A babysitter dilemma

So I recently attended a First Aid course that a friend of mine hosted at her house. She arranged for someone to come in and teach First Aid to a group of parents. She also arranged food for us and babysitting for the kiddies whose parents couldn’t find anyone else to look after their kids during the five-hour course.

We, of course, all split the cost of the babysitter. But we were also all in the house while the babysitter was in charge of our kids.

If you’ve got kids, you know that even a well-intentioned, extremely likeable babysitter is going to have a hard time keeping your little ones away from you unless the babysitter can keep the kids in a room with a locked door.

I expected to see my kids periodically throughout the training because I’m cool and they just want to hang out with me they need Mommy for everything (note the sarcasm).

But I didn’t expect to have to take them on bathroom trips, give them their snack(s), change their diapers, feed them their lunch, put their shoes on when they went outside, take their shoes when they came back in and generally entertain them while also trying to pay attention to the First Aid course instructor and practice mouth-to-mouth and chest compressions on half a rubber man. At $10 an hour, my expectations of the babysitter were a tad higher.

Now, don’t get me wrong. The girl was nice. And I think she felt intimated with all of her charges parents sitting in the next room (who doesn’t worry that a parent is going to get overly protective if you do something to their child that they don’t like?) But we were paying her to keep the kids away from us while we learned how to keep our kids alive in an emergency situation.

I don’t have a lot of experience with babysitters (my parents live close by so usually they babysit if we need it), so I’d love to know from you, when you hire a babysitter, do you interview them to find out all their skills and experience and what plans they have for your children while they are looking after them? Or do you just expect that, if they are offering their services and they are in that age category, chances are they can probably get by just fine?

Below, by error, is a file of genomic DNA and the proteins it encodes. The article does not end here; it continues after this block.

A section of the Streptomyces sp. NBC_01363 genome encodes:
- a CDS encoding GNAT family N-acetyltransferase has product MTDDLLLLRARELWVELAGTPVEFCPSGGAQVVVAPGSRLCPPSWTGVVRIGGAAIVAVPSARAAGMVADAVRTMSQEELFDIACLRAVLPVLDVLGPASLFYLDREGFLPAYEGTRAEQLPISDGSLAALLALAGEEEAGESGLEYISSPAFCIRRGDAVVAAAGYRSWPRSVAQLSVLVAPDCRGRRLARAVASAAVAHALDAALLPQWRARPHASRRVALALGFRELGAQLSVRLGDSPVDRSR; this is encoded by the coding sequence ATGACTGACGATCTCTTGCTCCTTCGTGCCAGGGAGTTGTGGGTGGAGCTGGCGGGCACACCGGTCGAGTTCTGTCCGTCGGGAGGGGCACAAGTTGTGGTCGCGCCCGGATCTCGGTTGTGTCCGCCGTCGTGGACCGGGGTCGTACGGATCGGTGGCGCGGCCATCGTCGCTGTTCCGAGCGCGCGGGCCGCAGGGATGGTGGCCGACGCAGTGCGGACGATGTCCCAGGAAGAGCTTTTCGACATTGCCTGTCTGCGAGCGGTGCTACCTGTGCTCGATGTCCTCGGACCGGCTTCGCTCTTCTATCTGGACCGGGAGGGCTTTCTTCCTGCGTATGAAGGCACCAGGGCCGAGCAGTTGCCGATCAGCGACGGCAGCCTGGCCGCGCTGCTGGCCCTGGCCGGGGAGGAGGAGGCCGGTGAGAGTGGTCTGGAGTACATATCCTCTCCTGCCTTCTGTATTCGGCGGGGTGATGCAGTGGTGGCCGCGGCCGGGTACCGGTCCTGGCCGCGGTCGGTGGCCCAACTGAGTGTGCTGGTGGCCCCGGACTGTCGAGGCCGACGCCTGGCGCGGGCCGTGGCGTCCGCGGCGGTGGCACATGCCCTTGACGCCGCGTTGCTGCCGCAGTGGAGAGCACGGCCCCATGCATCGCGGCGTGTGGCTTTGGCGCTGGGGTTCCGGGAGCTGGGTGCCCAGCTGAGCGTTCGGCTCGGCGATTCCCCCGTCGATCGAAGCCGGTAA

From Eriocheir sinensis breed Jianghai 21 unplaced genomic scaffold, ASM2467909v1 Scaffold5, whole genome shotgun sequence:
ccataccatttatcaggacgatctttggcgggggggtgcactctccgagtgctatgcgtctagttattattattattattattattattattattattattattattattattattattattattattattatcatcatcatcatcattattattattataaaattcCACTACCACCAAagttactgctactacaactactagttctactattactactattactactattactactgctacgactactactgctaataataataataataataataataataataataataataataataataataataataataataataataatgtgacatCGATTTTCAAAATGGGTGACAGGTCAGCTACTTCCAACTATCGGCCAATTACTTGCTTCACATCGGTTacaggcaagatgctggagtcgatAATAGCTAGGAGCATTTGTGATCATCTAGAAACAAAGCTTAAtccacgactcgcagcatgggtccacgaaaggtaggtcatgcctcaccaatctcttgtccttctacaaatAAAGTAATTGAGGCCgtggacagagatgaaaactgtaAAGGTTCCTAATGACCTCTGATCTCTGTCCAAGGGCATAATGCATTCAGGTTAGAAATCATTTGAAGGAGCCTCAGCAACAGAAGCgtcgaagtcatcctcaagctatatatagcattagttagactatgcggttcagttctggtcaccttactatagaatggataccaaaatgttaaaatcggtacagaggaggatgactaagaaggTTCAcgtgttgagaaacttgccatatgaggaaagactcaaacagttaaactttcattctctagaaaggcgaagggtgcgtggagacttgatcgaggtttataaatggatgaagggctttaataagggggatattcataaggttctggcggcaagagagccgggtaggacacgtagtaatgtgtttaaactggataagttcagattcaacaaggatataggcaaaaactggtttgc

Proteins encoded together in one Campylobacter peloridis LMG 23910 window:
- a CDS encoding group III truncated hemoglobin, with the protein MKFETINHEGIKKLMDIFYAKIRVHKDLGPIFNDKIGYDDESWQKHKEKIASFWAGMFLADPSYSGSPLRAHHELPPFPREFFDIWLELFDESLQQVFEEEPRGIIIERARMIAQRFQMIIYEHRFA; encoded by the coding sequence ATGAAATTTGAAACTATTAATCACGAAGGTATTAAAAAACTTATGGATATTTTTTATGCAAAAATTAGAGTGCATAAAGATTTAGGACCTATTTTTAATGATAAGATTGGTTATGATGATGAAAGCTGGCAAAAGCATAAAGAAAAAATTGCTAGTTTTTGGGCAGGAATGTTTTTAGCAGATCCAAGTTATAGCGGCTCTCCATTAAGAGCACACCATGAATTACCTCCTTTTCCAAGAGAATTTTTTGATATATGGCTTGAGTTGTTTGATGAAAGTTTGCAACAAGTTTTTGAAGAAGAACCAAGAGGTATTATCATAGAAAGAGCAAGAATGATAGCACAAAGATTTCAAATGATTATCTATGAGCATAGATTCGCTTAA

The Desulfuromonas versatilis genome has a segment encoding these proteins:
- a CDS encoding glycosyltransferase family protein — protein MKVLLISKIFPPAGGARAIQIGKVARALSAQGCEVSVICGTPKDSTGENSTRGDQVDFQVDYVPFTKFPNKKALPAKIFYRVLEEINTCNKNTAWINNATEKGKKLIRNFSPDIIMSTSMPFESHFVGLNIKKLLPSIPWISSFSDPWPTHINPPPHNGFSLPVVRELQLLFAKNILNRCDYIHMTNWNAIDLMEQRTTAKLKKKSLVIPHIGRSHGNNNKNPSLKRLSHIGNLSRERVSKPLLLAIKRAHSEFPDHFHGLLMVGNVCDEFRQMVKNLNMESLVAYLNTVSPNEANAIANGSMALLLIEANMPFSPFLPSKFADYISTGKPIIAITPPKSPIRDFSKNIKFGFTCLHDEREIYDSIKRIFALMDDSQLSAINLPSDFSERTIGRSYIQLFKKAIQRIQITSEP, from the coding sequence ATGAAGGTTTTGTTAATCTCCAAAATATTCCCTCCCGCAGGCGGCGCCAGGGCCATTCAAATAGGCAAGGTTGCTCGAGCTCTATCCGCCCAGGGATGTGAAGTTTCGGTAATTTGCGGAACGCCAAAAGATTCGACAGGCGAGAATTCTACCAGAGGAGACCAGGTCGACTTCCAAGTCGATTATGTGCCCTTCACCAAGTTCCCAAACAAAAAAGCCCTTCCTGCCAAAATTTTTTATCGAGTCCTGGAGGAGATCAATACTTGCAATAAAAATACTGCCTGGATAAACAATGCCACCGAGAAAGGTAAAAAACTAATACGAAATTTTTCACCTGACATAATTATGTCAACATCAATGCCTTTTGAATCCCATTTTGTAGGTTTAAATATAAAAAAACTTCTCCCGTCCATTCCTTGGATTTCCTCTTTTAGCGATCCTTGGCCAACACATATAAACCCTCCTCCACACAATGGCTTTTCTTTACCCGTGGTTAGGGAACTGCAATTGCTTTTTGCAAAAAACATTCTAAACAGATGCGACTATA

I started babysitting when I was about 12 or 13 years old (which, by the way, I think is way too young). I got “clients” through people my mom knew and by putting my name and babysitting services in a silent auction at our church.

I got some jobs and people started referring me to their friends with kids. I did take a babysitting course that included first aid at the local community school, but other than that, my only skills and experience when I started out was looking after my baby sister who is 5 years my junior.

I remember calling my mother from the bathroom of a house where I was babysitting through the evening and into the night because I couldn’t get the two school-aged girls to stop crying and go to bed. I was frantic and desperate and more than a little scared that their parents would come home and yell at me for upsetting their daughters. (It all worked out though. My mom gave me some advice or other that worked to calm the girls down, and shortly thereafter they were both asleep and I was watching TV and eating chips, waiting for their parents to come home. They thought I was an amazing babysitter by the way. Apparently, I was the only babysitter who could get their kids to sleep.)